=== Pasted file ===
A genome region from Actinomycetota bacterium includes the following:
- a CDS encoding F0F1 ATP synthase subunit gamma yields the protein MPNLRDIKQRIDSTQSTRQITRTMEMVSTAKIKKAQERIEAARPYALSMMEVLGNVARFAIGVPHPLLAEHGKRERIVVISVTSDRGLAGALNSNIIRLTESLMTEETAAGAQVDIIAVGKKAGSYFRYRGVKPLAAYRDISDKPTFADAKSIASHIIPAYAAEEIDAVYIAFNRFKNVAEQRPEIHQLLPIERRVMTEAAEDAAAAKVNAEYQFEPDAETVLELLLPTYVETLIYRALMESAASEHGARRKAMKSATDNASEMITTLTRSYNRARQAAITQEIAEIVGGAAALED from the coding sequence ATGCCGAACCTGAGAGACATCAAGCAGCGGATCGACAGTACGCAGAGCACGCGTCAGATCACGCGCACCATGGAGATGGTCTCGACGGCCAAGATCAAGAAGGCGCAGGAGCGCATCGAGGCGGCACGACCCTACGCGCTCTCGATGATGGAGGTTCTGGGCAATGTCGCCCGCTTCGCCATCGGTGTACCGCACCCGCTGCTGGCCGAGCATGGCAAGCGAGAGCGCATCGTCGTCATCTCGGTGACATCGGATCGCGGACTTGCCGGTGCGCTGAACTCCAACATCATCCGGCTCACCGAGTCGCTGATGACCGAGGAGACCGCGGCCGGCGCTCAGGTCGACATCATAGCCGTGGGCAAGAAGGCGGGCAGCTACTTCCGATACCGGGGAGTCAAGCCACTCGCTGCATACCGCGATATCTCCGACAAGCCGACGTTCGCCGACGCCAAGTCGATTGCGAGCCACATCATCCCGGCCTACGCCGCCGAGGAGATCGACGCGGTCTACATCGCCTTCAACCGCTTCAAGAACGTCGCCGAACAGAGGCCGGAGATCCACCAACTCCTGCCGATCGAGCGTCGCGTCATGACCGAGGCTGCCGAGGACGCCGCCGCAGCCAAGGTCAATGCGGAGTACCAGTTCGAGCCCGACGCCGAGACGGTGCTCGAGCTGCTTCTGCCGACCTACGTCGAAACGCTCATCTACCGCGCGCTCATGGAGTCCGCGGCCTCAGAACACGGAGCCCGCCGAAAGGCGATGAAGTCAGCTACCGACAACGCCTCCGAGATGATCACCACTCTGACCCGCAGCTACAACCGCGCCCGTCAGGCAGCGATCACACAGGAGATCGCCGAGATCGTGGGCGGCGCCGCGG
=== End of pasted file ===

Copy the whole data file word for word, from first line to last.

A genome region from Actinomycetota bacterium includes the following:
- a CDS encoding F0F1 ATP synthase subunit gamma yields the protein MPNLRDIKQRIDSTQSTRQITRTMEMVSTAKIKKAQERIEAARPYALSMMEVLGNVARFAIGVPHPLLAEHGKRERIVVISVTSDRGLAGALNSNIIRLTESLMTEETAAGAQVDIIAVGKKAGSYFRYRGVKPLAAYRDISDKPTFADAKSIASHIIPAYAAEEIDAVYIAFNRFKNVAEQRPEIHQLLPIERRVMTEAAEDAAAAKVNAEYQFEPDAETVLELLLPTYVETLIYRALMESAASEHGARRKAMKSATDNASEMITTLTRSYNRARQAAITQEIAEIVGGAAALED from the coding sequence ATGCCGAACCTGAGAGACATCAAGCAGCGGATCGACAGTACGCAGAGCACGCGTCAGATCACGCGCACCATGGAGATGGTCTCGACGGCCAAGATCAAGAAGGCGCAGGAGCGCATCGAGGCGGCACGACCCTACGCGCTCTCGATGATGGAGGTTCTGGGCAATGTCGCCCGCTTCGCCATCGGTGTACCGCACCCGCTGCTGGCCGAGCATGGCAAGCGAGAGCGCATCGTCGTCATCTCGGTGACATCGGATCGCGGACTTGCCGGTGCGCTGAACTCCAACATCATCCGGCTCACCGAGTCGCTGATGACCGAGGAGACCGCGGCCGGCGCTCAGGTCGACATCATAGCCGTGGGCAAGAAGGCGGGCAGCTACTTCCGATACCGGGGAGTCAAGCCACTCGCTGCATACCGCGATATCTCCGACAAGCCGACGTTCGCCGACGCCAAGTCGATTGCGAGCCACATCATCCCGGCCTACGCCGCCGAGGAGATCGACGCGGTCTACATCGCCTTCAACCGCTTCAAGAACGTCGCCGAACAGAGGCCGGAGATCCACCAACTCCTGCCGATCGAGCGTCGCGTCATGACCGAGGCTGCCGAGGACGCCGCCGCAGCCAAGGTCAATGCGGAGTACCAGTTCGAGCCCGACGCCGAGACGGTGCTCGAGCTGCTTCTGCCGACCTACGTCGAAACGCTCATCTACCGCGCGCTCATGGAGTCCGCGGCCTCAGAACACGGAGCCCGCCGAAAGGCGATGAAGTCAGCTACCGACAACGCCTCCGAGATGATCACCACTCTGACCCGCAGCTACAACCGCGCCCGTCAGGCAGCGATCACACAGGAGATCGCCGAGATCGTGGGCGGCGCCGCGG